Brian Hanson: 18:18 One of the things that strikes me as I listened to both of you is the amount of convergence between us popular opinion about what they would like us foreign policy to be, and then Richard, what you're finding in many parts of the world, obviously there are differences in different parts and different issues play different ways, but overall what you find in, in, in foreign policy as to people who study opinion, should we take this as hopeful, the fact that there is this, this unaccepted on public opinion in theu , s and strong desire in, in, uh, in the rest of the world. Does that create political forces that push us in that direction or create a permissive environment to move in that direction? How do we interpret this, this seeming congruence and an opinion around the world?

Dina Smeltz: 19:10 I mean, I think you can look at it optimistically, but the truth is that most people around the world judging United States by our policies or our president because they don't have a lot of day to day contact with Americans. Um, but I think when I worked at the State Department doing polls abroad too, I always noted a dis connect or a misperception that people around the world don't know that Americans want shared leadership. Um, they might think we want to dominate or in today's case maybe they think we want to be more isolationist, but yeah, so it would kind of help if there was some kind of a campaign that actually explain how Americans really feel.

Richard Wike: 19:54 Yeah, I think Dina is right about how foreign publics tend to be driven mostly by in terms of their sort of immediate assessments of United States, mostly by who's in the White House and um, by what our policies are. I mean, one thing that strikes me about the current rise and anti Americanism, if you wanna talk about it in those terms around the world and how it compares with say the rise of the Anti Americanism we saw during the Bush era is that there are some similarities and certainly some of the numbers look similar. But I think there's some differences too. Um, you know, if you think back to that era, there was a lot of talk about the u s as the hyper power. Well, you know, the US is sort of Mr big, uh, and, and the US kind of flexing its muscles around the world, uh, with, without being restrained by international institutions and things like that.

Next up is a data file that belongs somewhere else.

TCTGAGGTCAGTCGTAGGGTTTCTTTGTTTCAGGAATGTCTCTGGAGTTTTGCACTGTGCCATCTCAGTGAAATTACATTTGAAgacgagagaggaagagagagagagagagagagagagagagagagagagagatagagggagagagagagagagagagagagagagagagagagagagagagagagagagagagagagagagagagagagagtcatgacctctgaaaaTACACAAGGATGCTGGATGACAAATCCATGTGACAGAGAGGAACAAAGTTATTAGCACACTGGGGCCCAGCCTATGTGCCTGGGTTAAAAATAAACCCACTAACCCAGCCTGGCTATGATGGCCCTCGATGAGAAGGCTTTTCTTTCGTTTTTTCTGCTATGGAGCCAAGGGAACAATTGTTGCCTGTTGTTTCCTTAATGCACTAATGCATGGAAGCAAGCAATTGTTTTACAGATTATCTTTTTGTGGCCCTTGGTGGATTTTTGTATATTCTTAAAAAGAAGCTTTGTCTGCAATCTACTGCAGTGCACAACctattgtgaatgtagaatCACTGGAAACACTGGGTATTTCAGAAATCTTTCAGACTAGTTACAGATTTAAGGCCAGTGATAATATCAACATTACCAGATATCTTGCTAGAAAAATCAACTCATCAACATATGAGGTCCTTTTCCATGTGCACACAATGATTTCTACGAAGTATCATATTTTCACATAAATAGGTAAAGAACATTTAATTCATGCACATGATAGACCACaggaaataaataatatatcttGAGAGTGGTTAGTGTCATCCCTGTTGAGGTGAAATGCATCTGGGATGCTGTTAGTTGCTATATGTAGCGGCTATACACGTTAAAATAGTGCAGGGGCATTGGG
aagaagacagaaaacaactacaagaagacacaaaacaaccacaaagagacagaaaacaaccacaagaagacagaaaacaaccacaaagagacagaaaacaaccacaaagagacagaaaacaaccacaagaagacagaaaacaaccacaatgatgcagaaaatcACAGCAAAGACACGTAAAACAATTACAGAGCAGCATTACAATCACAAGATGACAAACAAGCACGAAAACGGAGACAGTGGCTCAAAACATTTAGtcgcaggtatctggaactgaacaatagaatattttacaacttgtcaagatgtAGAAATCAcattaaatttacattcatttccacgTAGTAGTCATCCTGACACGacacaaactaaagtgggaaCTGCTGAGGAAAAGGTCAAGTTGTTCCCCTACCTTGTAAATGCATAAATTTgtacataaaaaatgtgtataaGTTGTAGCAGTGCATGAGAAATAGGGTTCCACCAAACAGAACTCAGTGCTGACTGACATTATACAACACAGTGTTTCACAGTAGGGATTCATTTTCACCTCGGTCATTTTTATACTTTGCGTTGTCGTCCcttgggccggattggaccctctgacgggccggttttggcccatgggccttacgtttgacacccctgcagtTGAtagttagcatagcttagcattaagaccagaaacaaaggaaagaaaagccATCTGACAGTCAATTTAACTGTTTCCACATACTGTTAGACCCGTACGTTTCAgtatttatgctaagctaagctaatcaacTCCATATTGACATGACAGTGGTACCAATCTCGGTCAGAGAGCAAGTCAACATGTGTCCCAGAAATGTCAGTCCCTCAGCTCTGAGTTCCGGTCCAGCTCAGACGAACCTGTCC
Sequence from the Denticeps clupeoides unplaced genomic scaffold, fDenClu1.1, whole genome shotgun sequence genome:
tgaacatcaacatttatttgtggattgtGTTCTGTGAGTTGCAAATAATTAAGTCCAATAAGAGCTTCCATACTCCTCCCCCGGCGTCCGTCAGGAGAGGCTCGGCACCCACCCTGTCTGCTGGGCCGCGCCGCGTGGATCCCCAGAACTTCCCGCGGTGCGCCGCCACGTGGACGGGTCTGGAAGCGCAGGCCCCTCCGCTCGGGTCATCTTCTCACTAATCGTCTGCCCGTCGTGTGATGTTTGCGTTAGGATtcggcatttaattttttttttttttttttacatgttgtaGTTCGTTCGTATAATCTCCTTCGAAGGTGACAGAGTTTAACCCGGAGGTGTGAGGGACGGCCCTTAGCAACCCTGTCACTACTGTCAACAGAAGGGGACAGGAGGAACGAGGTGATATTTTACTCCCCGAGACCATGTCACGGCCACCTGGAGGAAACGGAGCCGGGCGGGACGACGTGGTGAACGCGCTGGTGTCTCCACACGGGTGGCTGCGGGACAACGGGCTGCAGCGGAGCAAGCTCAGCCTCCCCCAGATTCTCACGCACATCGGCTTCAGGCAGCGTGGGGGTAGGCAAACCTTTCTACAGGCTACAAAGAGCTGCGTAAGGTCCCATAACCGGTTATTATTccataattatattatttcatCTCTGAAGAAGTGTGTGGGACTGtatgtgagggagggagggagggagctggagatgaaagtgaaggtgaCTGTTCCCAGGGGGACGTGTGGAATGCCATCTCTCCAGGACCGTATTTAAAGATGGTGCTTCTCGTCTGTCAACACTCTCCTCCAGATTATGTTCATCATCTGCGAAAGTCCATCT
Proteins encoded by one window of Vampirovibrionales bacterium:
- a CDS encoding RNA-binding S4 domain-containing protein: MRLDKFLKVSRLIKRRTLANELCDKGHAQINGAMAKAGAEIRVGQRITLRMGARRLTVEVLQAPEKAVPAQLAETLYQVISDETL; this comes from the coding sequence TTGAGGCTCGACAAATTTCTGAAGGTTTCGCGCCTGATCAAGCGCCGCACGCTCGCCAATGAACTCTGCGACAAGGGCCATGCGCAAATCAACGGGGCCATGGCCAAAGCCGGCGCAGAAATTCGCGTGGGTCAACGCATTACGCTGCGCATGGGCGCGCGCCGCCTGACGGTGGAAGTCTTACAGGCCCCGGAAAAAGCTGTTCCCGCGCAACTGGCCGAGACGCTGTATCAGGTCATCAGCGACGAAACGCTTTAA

Richard Wike: 20:47 And was, this moment seems a little bit different to me in that a lot of the opposition to the u s and t to us foreign policy in the moment, I'm really is more about the US pulling back and kind of withdrawing from a leadership position, uh, in a withdrawing from international commitments, you know, questioning the value at toms of, of, of a multilateral institutions and things like that. So I think there are some similarities between those two different periods. And again, a lot of the numbers, if you look at ratings for trump and the old writings for President Bush back in the, in, uh, towards the end of his second term in office, the numbers look pretty similar. But I think some of the dynamics are a little different to you.